A Different Role For NCOs

As a West Point cadet (left) leads a lesson teaching new West Point Prep students how to salute correctly, Martin (background) checks for deficiencies. (Photo courtesy U.S. Military Academy)

Because of West Point’s unique time-honored traditions, how NCOs there perform their customary roles of training, coaching and mentoring is unlike anywhere else in the Army. Cadets and cadet candidates operate their own chain of command and are the ones immediately responsible for student training and correction rather than the NCOs on staff.

“When I first arrived, I think the biggest shocker to me was that we weren’t the trainers anymore,” said Sgt. 1st Class Kristy Armstrong, who completed her tenure as the school’s first sergeant earlier this year. “Everywhere else in the Army, NCOs are the trainers. But when we get here, we’re told, ‘Here is your cadet leadership, and they’re going to train the cadet candidates.’”

Because older West Point cadets are the primary trainers at both the academy and the prep school, and that duty is designed as a learning experience for them, NCO staff members take a back seat during training events.

“During marksmanship training, for example, we give the cadets the overview of what we want the cadet candidates to know. But when we go to the range, we’re on the sidelines. We step back instead of being the subject-matter experts and the ones who validate the training as accurate and correct, because that’s not our role here.”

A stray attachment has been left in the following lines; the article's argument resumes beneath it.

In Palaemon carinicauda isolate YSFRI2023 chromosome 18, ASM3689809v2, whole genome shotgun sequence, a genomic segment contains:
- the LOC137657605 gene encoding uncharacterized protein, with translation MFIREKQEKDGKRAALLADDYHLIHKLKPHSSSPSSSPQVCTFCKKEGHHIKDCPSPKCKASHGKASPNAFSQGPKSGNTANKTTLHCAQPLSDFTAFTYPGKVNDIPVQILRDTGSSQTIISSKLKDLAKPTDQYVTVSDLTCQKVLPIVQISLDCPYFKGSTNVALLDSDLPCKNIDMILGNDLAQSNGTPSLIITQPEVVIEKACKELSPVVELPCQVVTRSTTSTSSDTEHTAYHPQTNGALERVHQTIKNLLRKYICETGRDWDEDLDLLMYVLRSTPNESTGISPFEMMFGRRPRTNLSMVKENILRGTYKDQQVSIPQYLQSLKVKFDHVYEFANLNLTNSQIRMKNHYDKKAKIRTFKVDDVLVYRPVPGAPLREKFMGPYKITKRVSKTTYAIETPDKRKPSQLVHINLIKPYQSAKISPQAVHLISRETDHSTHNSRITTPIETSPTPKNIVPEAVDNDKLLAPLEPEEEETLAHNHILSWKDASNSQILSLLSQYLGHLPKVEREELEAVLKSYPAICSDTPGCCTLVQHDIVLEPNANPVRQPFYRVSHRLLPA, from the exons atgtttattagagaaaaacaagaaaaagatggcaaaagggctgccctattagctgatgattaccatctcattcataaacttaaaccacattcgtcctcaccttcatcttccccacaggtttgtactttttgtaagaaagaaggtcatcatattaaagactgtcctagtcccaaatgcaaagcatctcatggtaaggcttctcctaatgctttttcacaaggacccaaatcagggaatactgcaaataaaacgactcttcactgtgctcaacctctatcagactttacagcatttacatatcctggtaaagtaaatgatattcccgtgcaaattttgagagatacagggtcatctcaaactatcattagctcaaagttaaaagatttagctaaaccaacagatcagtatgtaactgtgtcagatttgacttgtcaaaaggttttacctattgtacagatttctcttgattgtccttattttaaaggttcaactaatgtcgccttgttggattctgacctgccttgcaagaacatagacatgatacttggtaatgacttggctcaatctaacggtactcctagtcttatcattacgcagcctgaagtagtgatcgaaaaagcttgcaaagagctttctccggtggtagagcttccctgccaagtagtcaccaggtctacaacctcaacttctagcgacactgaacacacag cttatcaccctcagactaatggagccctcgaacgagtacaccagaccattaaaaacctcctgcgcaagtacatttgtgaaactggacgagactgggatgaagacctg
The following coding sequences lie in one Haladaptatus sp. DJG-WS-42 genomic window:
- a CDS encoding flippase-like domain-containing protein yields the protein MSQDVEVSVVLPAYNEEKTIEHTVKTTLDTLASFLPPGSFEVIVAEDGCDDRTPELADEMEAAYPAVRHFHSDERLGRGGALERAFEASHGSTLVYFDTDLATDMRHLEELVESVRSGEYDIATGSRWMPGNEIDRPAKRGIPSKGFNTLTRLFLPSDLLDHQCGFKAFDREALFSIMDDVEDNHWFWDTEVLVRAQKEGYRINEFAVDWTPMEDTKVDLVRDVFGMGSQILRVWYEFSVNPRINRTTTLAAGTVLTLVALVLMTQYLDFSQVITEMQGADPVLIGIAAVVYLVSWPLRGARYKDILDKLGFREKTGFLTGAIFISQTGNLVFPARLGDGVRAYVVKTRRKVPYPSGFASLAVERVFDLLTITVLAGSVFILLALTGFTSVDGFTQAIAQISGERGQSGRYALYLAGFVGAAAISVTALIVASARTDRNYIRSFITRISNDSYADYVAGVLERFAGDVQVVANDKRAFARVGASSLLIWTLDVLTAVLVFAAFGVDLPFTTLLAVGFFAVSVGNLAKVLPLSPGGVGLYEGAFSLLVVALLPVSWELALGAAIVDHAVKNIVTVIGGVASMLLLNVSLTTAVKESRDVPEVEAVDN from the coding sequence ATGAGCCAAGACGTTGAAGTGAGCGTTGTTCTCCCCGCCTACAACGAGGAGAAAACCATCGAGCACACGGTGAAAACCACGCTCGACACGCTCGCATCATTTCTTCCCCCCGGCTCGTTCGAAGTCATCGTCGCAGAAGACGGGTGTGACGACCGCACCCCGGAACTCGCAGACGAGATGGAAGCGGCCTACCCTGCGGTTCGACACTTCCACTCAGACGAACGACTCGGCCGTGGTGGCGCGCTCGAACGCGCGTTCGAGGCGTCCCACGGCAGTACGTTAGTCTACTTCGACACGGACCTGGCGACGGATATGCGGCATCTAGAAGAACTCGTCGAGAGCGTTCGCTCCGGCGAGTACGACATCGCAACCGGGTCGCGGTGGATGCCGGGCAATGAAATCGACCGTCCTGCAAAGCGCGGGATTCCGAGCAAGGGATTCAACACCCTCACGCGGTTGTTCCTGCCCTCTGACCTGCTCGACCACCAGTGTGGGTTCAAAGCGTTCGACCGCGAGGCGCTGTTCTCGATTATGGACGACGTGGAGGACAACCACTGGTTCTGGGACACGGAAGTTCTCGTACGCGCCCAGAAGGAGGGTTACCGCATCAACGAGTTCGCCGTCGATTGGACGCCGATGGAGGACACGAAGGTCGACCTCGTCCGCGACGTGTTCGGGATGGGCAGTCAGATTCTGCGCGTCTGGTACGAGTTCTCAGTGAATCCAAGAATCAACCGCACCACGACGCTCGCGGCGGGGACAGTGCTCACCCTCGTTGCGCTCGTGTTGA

That doesn’t mean they stop showing what right looks like, however, Ruark said.

“We still are making sure that the cadet candidates are maintaining the standards,” he said. “But it’s when there are problems that the [cadet candidate] chain of command can’t take care of, that’s when we step in. And we’re always helping guide them and mold them.”

That caring for Soldiers — a hallmark of NCO leadership — is just done differently at the school than in regular Army units, said Sgt. 1st Class Thaddeus Martin, also a tac NCO at West Point Prep.

“It’s the same message getting across, we just do it differently here,” he said. “You still have to know your Soldiers, get that standard out there and enforce that standard. If we do that, everything else just falls into line.”

Almost all the NCOs on staff at the prep school were prepared for the job through previous stints as drill sergeants or platoon sergeants, Armstrong said.